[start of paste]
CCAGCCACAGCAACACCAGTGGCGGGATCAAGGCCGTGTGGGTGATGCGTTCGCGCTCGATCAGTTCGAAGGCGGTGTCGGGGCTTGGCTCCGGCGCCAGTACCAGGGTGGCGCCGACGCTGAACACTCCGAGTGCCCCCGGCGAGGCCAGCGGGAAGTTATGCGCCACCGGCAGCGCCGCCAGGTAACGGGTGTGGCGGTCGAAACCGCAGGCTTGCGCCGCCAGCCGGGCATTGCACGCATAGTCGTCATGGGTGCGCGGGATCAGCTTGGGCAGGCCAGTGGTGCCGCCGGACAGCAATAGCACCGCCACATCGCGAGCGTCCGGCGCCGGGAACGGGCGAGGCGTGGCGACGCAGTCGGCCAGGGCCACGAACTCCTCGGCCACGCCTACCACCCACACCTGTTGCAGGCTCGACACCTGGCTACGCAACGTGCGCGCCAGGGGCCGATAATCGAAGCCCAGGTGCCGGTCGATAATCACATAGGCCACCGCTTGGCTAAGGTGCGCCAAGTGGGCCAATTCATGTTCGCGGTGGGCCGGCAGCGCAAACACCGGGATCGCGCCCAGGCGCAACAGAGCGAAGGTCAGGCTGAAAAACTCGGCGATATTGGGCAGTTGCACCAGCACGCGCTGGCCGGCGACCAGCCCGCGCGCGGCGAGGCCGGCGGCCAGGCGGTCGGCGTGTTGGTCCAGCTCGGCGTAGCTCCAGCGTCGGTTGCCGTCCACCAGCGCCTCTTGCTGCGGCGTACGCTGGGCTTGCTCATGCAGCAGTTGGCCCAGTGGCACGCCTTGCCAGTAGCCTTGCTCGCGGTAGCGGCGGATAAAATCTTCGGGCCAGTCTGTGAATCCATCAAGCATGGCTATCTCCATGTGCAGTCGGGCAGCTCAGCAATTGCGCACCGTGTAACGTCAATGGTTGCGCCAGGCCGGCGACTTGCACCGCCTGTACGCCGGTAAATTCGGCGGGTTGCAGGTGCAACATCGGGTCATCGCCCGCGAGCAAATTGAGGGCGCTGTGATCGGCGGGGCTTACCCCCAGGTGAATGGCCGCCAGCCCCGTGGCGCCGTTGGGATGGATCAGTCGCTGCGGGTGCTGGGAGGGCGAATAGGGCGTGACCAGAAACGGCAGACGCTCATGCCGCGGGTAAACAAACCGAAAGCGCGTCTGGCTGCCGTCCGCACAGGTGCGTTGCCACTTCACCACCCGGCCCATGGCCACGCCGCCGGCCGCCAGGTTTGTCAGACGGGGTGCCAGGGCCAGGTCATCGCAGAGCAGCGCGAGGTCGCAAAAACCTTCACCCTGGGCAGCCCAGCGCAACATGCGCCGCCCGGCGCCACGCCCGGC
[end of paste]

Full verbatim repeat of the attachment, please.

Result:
CCAGCCACAGCAACACCAGTGGCGGGATCAAGGCCGTGTGGGTGATGCGTTCGCGCTCGATCAGTTCGAAGGCGGTGTCGGGGCTTGGCTCCGGCGCCAGTACCAGGGTGGCGCCGACGCTGAACACTCCGAGTGCCCCCGGCGAGGCCAGCGGGAAGTTATGCGCCACCGGCAGCGCCGCCAGGTAACGGGTGTGGCGGTCGAAACCGCAGGCTTGCGCCGCCAGCCGGGCATTGCACGCATAGTCGTCATGGGTGCGCGGGATCAGCTTGGGCAGGCCAGTGGTGCCGCCGGACAGCAATAGCACCGCCACATCGCGAGCGTCCGGCGCCGGGAACGGGCGAGGCGTGGCGACGCAGTCGGCCAGGGCCACGAACTCCTCGGCCACGCCTACCACCCACACCTGTTGCAGGCTCGACACCTGGCTACGCAACGTGCGCGCCAGGGGCCGATAATCGAAGCCCAGGTGCCGGTCGATAATCACATAGGCCACCGCTTGGCTAAGGTGCGCCAAGTGGGCCAATTCATGTTCGCGGTGGGCCGGCAGCGCAAACACCGGGATCGCGCCCAGGCGCAACAGAGCGAAGGTCAGGCTGAAAAACTCGGCGATATTGGGCAGTTGCACCAGCACGCGCTGGCCGGCGACCAGCCCGCGCGCGGCGAGGCCGGCGGCCAGGCGGTCGGCGTGTTGGTCCAGCTCGGCGTAGCTCCAGCGTCGGTTGCCGTCCACCAGCGCCTCTTGCTGCGGCGTACGCTGGGCTTGCTCATGCAGCAGTTGGCCCAGTGGCACGCCTTGCCAGTAGCCTTGCTCGCGGTAGCGGCGGATAAAATCTTCGGGCCAGTCTGTGAATCCATCAAGCATGGCTATCTCCATGTGCAGTCGGGCAGCTCAGCAATTGCGCACCGTGTAACGTCAATGGTTGCGCCAGGCCGGCGACTTGCACCGCCTGTACGCCGGTAAATTCGGCGGGTTGCAGGTGCAACATCGGGTCATCGCCCGCGAGCAAATTGAGGGCGCTGTGATCGGCGGGGCTTACCCCCAGGTGAATGGCCGCCAGCCCCGTGGCGCCGTTGGGATGGATCAGTCGCTGCGGGTGCTGGGAGGGCGAATAGGGCGTGACCAGAAACGGCAGACGCTCATGCCGCGGGTAAACAAACCGAAAGCGCGTCTGGCTGCCGTCCGCACAGGTGCGTTGCCACTTCACCACCCGGCCCATGGCCACGCCGCCGGCCGCCAGGTTTGTCAGACGGGGTGCCAGGGCCAGGTCATCGCAGAGCAGCGCGAGGTCGCAAAAACCTTCACCCTGGGCAGCCCAGCGCAACATGCGCCGCCCGGCGCCACGCCCGGC